Background: Laparoscopic sleeve gastrectomy (LSG) has been identified as an innovative surgical approach for the treatment of obesity and is increasingly applied worldwide. However, data on outcome of LSG regarding nutrient deficiencies, protein status, and body composition are scarce.
Methods: Obese subjects (54; f:m = 4:1) scheduled for LSG were included in this study. Micronutrient analysis, protein status assessment, and bioimpedance measures were performed before and 1, 3, 6, and 12 months after LSG.
Results: In 51% of the subjects, at least one micronutrient deficiency was found prior to surgery. Baseline concentrations were below normal for 25-OH vitamin D (27%), iron (29%), vitamin B6 (11%), vitamin B12 (9%), folate (6%), and potassium (7%). Frequencies of deficiencies for vitamin B12, folate, iron, and vitamin B6 tended to increase following LSG within the first year after intervention. Also, parameters of protein status (albumin, transferrin, cholinesterase, and total protein) decreased. After surgery, bioimpedance measures indicated a reduction of total body fat, but also of body cell mass.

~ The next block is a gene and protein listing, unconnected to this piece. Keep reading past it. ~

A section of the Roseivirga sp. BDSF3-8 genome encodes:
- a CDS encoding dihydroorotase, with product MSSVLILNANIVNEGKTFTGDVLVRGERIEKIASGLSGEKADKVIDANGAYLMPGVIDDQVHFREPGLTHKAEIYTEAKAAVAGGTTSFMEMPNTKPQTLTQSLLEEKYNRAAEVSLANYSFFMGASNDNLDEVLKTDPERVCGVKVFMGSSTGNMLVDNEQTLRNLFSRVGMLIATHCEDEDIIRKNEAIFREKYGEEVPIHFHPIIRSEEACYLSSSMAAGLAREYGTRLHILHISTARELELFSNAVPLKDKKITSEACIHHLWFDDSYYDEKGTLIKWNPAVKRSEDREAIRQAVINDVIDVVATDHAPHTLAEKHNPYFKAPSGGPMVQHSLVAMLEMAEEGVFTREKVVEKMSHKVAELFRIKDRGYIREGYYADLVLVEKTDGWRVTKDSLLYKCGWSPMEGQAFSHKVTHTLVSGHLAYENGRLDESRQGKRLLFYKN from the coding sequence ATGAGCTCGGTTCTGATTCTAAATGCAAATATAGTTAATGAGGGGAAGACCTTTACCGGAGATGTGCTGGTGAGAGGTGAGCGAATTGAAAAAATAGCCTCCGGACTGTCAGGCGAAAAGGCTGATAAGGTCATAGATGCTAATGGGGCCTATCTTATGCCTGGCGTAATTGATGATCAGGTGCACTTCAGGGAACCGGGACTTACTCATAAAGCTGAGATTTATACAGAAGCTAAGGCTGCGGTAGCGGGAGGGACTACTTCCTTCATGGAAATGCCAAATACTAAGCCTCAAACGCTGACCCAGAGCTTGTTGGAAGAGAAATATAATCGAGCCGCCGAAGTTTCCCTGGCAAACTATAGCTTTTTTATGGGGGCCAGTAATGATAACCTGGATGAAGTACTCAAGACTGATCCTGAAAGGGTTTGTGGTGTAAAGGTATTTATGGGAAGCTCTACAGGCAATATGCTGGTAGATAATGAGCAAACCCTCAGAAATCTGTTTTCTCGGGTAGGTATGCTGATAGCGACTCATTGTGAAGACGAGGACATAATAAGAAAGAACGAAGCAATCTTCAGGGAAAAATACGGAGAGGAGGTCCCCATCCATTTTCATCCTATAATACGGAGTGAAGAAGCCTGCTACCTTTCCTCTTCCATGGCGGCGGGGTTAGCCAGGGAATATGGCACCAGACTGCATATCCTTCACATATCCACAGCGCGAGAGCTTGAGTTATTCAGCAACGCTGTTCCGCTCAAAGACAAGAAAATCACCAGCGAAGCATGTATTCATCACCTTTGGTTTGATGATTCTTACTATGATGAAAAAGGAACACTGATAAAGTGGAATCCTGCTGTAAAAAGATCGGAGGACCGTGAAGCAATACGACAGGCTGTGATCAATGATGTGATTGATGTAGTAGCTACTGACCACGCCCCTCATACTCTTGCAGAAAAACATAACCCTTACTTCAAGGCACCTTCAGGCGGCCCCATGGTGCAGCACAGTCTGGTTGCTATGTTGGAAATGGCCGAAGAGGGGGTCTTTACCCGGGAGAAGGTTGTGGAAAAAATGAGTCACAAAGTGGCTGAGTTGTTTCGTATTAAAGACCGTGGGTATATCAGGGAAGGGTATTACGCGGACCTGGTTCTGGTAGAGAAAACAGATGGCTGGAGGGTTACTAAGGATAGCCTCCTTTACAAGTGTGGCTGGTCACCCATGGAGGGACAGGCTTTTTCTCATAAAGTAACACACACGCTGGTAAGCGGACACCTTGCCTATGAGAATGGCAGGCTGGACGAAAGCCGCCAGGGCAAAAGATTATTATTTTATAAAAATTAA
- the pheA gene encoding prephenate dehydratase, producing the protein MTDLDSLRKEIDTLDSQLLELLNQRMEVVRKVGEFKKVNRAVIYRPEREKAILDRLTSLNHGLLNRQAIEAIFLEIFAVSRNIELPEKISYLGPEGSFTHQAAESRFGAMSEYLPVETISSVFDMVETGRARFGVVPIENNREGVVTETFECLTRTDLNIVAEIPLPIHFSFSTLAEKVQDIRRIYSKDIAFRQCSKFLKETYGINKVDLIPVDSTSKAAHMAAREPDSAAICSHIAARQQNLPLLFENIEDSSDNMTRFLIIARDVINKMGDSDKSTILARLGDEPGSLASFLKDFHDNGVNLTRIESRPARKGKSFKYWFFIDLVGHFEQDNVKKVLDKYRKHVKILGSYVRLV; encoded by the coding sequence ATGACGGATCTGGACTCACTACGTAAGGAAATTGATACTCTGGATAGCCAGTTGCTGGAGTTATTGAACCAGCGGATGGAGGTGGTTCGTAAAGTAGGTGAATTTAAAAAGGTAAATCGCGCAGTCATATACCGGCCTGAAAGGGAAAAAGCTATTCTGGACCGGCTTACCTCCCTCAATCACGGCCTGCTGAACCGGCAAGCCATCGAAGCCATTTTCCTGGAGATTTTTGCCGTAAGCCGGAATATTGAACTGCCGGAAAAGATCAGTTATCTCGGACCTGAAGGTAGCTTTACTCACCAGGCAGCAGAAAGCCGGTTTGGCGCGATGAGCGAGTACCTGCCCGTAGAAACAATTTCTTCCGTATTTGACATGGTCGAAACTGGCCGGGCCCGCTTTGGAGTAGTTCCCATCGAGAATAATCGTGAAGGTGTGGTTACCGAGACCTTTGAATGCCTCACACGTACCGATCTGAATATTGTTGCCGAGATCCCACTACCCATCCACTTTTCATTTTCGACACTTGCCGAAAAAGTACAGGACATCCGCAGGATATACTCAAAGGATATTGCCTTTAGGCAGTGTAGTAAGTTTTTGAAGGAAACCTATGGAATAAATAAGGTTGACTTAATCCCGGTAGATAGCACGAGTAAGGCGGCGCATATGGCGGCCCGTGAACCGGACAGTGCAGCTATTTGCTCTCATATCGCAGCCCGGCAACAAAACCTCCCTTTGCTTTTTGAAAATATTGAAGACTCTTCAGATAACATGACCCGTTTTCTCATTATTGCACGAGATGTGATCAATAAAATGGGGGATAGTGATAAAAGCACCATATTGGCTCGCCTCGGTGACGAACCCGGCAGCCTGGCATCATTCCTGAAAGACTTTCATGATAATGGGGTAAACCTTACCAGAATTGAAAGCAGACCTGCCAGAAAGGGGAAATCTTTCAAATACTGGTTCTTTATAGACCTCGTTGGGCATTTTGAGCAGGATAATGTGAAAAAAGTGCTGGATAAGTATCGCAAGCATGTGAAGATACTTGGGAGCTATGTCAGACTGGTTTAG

Conclusions: Preoperative micronutrient deficiencies were common in morbid obese individuals scheduled for LSG. LSG had a modest effect on micronutrient status by further reducing iron, vitamin B12, vitamin B6, and folate within the first year after intervention. Our data suggest that especially obese patients with preoperative deficits require control and supplementation of micronutrients and protein in the postoperative period.
Trial registration: ClinicalTrials.gov NCT01344525.